In practice, every marriage was a single vote. In the other Hellenic states the female presence was banished, thus unbalancing the mentality and behaviour of the warrior, and finally facilitating the emergence of pederast homosexuality. The whole issue of Spartan femininity was inconceivable in the rest of Greece.

(Passages from one of Evropa Soberana’s essays in The Fair Race’s Darkest Hour.)

Julian, 44

Julian presiding at a conference of Sectarians
(Edward Armitage, 1875)

 
The driver indicated a large ruin to the right. “Hadrian,” he said. “Hadrian Augustus.” Like all travellers, I am used to hearing guides refer to my famous predecessor. Even after two centuries he is the only emperor every man has heard of—because of his constant travelling, his continuous building and, sad to say, his ridiculous passion for the boy Antinous. I suppose that it is natural enough to like boys but it is not natural or seemly to love anyone with the excessive and undignified passion that Hadrian showed for Antinous.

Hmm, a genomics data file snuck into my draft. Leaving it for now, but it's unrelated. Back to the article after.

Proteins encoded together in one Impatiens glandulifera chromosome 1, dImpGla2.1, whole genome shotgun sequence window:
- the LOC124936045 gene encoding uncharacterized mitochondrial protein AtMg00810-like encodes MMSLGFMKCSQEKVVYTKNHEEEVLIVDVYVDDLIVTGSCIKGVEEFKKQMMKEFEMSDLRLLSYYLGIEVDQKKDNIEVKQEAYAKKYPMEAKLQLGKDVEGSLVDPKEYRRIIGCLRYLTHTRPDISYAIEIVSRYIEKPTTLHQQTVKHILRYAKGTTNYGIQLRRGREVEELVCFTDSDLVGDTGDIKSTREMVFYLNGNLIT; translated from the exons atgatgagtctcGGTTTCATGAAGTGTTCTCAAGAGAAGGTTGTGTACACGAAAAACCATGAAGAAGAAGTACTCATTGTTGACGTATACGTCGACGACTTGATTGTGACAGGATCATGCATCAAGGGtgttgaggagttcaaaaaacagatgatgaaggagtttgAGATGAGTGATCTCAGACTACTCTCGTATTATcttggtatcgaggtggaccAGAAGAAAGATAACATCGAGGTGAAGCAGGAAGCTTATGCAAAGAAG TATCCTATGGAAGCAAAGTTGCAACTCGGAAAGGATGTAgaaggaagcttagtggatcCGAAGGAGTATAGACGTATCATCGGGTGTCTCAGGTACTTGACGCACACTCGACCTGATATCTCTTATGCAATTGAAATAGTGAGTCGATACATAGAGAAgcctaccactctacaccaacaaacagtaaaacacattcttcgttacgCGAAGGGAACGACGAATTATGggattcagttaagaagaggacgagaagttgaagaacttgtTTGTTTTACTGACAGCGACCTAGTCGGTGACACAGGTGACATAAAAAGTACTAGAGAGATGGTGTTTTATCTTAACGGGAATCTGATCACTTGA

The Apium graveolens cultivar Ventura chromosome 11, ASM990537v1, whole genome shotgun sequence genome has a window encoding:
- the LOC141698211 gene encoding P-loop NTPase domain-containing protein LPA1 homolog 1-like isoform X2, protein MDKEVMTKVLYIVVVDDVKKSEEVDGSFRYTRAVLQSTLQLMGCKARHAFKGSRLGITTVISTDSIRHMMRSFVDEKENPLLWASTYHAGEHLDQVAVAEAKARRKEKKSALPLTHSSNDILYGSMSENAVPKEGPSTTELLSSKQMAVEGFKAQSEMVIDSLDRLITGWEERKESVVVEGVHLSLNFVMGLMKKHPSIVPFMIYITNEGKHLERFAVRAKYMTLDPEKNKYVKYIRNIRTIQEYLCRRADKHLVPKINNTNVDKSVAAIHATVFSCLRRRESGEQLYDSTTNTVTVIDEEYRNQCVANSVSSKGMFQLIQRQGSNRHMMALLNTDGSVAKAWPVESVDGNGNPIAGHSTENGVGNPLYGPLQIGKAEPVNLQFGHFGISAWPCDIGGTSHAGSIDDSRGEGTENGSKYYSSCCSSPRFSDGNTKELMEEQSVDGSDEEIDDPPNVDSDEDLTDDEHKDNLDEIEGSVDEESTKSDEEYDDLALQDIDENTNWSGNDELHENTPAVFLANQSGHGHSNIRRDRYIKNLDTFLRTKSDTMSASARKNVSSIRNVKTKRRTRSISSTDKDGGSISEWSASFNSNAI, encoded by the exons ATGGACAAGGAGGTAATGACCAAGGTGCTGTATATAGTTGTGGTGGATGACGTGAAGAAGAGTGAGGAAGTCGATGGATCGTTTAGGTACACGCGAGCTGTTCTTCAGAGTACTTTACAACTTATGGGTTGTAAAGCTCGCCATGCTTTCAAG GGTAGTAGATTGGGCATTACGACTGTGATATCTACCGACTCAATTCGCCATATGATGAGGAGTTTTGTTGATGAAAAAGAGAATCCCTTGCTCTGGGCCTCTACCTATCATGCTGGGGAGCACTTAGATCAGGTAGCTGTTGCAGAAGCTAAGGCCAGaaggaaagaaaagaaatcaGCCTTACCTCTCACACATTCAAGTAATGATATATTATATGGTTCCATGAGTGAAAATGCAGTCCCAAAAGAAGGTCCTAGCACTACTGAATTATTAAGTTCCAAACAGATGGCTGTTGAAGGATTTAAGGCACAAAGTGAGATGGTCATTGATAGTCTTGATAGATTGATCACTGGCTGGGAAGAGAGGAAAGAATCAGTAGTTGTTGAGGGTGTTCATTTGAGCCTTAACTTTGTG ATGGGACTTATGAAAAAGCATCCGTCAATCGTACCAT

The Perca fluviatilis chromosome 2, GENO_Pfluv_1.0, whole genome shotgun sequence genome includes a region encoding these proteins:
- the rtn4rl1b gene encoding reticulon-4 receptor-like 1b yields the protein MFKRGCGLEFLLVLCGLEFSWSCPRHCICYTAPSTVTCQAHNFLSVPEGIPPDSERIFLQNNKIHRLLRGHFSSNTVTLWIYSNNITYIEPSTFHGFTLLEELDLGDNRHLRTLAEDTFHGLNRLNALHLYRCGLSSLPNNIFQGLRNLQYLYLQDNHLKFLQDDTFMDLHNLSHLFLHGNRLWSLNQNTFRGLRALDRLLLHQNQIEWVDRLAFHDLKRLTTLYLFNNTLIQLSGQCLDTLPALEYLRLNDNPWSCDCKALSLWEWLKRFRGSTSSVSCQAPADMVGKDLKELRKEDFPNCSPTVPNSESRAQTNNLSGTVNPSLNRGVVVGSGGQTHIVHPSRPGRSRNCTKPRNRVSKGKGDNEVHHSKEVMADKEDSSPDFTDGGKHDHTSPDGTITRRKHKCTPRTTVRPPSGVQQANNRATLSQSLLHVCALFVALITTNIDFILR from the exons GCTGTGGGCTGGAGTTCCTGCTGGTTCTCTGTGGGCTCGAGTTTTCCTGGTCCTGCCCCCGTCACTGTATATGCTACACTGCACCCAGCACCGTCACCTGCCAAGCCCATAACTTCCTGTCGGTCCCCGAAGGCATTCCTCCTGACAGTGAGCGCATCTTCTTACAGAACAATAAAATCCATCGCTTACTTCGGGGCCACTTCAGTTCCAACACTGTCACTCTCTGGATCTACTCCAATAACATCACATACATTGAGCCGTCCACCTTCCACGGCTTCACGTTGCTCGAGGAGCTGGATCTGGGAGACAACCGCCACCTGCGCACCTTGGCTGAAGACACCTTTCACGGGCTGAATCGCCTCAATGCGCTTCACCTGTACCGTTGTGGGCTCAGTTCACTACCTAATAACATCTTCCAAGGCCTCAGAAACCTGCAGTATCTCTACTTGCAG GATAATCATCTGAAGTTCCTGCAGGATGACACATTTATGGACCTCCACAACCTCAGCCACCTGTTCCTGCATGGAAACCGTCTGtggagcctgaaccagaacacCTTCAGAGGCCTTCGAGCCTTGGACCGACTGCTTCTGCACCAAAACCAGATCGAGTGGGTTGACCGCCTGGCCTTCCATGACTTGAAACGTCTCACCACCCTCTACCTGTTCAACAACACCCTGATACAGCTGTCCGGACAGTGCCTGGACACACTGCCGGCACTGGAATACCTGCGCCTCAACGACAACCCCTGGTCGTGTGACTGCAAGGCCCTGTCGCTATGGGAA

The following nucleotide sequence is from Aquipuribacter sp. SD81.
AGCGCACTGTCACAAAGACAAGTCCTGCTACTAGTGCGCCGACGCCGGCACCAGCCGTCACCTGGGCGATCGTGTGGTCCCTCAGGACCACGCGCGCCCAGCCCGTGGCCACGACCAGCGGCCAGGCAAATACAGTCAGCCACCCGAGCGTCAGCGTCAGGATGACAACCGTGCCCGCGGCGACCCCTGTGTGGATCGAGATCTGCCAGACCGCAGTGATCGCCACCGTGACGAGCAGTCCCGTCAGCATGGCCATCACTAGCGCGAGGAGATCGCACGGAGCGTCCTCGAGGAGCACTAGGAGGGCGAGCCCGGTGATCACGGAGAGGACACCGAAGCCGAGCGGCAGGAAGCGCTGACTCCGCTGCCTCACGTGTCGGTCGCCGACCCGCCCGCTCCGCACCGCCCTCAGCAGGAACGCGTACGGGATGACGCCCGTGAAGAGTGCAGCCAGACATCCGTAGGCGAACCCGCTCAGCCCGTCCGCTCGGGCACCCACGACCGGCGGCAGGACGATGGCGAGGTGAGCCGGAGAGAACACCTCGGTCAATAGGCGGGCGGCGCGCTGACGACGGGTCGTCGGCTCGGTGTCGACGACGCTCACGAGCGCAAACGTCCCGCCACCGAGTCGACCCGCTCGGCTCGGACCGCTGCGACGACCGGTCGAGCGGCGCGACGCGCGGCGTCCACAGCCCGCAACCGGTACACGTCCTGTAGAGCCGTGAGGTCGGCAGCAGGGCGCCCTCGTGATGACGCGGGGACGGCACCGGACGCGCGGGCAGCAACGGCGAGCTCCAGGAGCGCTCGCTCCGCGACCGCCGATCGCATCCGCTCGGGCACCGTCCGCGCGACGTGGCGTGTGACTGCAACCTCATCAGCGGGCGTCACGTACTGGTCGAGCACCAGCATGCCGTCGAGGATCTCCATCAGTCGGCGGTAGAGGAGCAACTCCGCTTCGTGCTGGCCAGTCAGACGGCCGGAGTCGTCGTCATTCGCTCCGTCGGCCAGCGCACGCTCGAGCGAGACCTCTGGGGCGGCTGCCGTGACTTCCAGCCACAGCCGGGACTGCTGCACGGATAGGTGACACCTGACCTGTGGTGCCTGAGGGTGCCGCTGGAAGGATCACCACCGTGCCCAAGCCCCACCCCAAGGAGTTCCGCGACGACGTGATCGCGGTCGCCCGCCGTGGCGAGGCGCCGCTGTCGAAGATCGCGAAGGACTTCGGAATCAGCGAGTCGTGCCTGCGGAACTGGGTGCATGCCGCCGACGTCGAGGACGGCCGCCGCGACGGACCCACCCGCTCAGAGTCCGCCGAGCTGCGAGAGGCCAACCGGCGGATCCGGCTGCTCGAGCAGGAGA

Fortunately, the boy was murdered before Hadrian could make him his heir. But in his grief Hadrian made himself and the Genius of Rome look absurd. He set up thousands of statues and dedicated innumerable temples to the dead boy. He even declared the pretty catamite a god! It was a shocking display and permanently shadows Hadrian’s fame. For the first time in history, a Roman emperor was mocked and thought ridiculous.

From every corner of the earth derisive laughter sounded. Yet except for this one lapse, I find Hadrian a sympathetic figure. He was much gifted, particularly in music. He was an adept at mysteries. He used to spend many hours at night studying the stars, searching for omens and portents, as do I. He also wore a beard. I like him best for that. That sounds petty, doesn’t it? I surprise myself as I say it. But then liking and disliking, approval and disapproval depend on many trivial things.

I dislike Hadrian’s passion for Antinous because I cannot bear for a philosopher-emperor to be mocked by his subjects. But I like his beard. We are all so simple at heart that we become unfathomable to one another.

Published in: on October 21, 2018 at 12:01 am  Comments Off on Julian, 44  

#WhiteSharia

Today Andrew Anglin said something that I’ve said to myself countless of times in my silent soliloquies:

In these arguments, they always mix in this new definition of pedophilia, conflating attraction to a 15-year-old… with attraction 5-year-old. Like it’s the same thing, because it’s all “children” under the age of consent.